restorepaletteSection: Svgalib User Manual (1)
Updated: 2 Aug 1997
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NAMErestorepalette - set the color palette for textmode.
DESCRIPTIONrestorepalette without arguments sets the standard VGA palette. This can be useful if it is somehow messed up.
With a filename argument a custom palette can be loaded (feature added by Charles Blake <firstname.lastname@example.org>).
This allow a user to set up a file that looks like this one (These color map definitions are the same as the default VGA ones. Alter to suite personal tastes). The first column contains the number of the color to set, then follow three integers in range 0 - 63 (lowest to highest intensity) for red, green, blue.
0 0 0 0 # black
1 0 0 42 # blue
2 0 42 0 # green
3 0 42 42 # cyan
4 42 0 0 # red
5 42 0 42 # magenta
6 42 21 0 # brown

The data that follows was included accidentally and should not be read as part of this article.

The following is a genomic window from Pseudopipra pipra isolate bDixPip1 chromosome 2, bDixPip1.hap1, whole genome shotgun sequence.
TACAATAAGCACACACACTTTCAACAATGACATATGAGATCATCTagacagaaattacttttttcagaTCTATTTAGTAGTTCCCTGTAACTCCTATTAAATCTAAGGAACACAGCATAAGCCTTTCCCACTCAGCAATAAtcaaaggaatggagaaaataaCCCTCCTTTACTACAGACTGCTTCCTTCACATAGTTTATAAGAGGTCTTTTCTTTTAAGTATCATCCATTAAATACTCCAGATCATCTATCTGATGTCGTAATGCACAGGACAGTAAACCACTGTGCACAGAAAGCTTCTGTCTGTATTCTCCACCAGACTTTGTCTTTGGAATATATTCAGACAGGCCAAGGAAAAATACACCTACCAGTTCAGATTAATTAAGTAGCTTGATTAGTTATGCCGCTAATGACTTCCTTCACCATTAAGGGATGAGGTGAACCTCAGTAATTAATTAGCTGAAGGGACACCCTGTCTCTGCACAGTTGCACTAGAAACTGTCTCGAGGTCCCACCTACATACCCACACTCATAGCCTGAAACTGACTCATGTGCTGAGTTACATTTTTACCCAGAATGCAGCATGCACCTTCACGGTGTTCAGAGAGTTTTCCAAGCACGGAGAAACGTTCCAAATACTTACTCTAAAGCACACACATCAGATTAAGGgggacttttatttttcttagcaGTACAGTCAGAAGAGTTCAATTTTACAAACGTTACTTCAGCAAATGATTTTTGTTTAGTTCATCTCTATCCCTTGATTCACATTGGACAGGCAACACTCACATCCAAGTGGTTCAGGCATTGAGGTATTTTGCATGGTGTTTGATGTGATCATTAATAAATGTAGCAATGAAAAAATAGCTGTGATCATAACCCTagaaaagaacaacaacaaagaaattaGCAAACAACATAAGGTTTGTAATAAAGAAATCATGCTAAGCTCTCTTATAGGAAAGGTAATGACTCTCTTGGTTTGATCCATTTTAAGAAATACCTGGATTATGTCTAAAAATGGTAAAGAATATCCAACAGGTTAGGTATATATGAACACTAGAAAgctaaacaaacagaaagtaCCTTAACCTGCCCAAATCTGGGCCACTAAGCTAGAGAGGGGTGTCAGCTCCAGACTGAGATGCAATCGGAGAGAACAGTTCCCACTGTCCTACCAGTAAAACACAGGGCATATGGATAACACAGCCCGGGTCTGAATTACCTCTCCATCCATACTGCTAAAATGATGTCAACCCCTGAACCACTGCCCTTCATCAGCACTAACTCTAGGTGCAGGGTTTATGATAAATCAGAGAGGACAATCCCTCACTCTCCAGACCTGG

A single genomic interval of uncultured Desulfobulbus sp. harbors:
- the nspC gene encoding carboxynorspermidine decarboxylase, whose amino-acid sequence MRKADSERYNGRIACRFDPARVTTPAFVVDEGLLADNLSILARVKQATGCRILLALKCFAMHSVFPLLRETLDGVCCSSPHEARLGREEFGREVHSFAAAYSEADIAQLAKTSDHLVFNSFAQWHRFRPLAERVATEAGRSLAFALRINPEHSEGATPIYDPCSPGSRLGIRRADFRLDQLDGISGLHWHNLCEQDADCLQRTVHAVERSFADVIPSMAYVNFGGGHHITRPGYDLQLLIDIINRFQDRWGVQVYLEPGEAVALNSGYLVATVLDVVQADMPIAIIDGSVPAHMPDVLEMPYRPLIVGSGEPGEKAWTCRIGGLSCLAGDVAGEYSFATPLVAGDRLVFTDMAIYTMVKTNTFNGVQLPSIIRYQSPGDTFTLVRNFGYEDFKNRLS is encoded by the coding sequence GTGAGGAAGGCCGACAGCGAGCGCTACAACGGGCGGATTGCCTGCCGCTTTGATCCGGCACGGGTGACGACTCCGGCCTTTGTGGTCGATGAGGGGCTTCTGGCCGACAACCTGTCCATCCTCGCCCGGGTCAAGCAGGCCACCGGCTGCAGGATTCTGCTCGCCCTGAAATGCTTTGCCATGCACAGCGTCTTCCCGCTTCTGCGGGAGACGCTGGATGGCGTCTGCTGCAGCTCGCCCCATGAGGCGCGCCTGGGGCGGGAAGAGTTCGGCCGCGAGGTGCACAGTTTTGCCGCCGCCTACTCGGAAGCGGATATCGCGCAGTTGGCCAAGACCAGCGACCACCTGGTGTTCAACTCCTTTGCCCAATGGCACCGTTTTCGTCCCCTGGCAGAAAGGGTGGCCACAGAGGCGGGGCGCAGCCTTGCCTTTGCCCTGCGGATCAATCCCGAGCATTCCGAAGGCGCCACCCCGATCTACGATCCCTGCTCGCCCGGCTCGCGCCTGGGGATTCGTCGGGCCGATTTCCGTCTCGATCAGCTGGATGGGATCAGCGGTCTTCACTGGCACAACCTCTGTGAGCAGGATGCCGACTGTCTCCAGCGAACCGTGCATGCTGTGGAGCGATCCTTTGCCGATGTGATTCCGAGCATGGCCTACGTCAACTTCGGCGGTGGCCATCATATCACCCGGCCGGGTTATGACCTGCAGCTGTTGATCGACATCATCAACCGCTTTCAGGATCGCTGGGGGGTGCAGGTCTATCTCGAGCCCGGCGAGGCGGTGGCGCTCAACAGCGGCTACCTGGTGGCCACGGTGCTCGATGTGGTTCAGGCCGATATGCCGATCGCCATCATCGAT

7 42 42 42 # white
8 21 21 21 # bright black
9 21 21 63 # bright blue
10 21 63 21 # bright green
11 21 63 63 # bright cyan
12 63 21 21 # bright red
13 63 21 63 # bright magenta
14 63 63 21 # bright brown
15 63 63 63 # bright white
The inline comments are the only kind of allowed, as I use a little fscanf(3) trick to get them. Blank lines are ok, but not pure comment lines. See the comments in my code, also.
This allows people to set up custom palettes for use in virtual console text modes. I use it all the time. When combined with a color-syntax editor like jed-0.97+ or color-ls, etc., being able to choose your own text-mode palette is quite a bonus. I set mine up via restorepalette /etc/palette in my /etc/rc. If the program is given the correct permissions, then individual users can have restorepalette ~/.palette or some such thing in their shell startup files. Of course, it shouldn't be done when starting remote shells or when under X, so some kind of test that TERM is a virtual console is needed for that case.
This manual page was edited by Michael Weller <email@example.com>. The exact source of the referenced utility as well as of the original documentation is unknown.
It is very likely that both are at least to some extent are due to Harm Hanemaayer <H.Hanemaayer@inter.nl.net>.
Occasionally this might be wrong. I hereby asked to be excused by the original author and will happily accept any additions or corrections to this first version of the svgalib manual.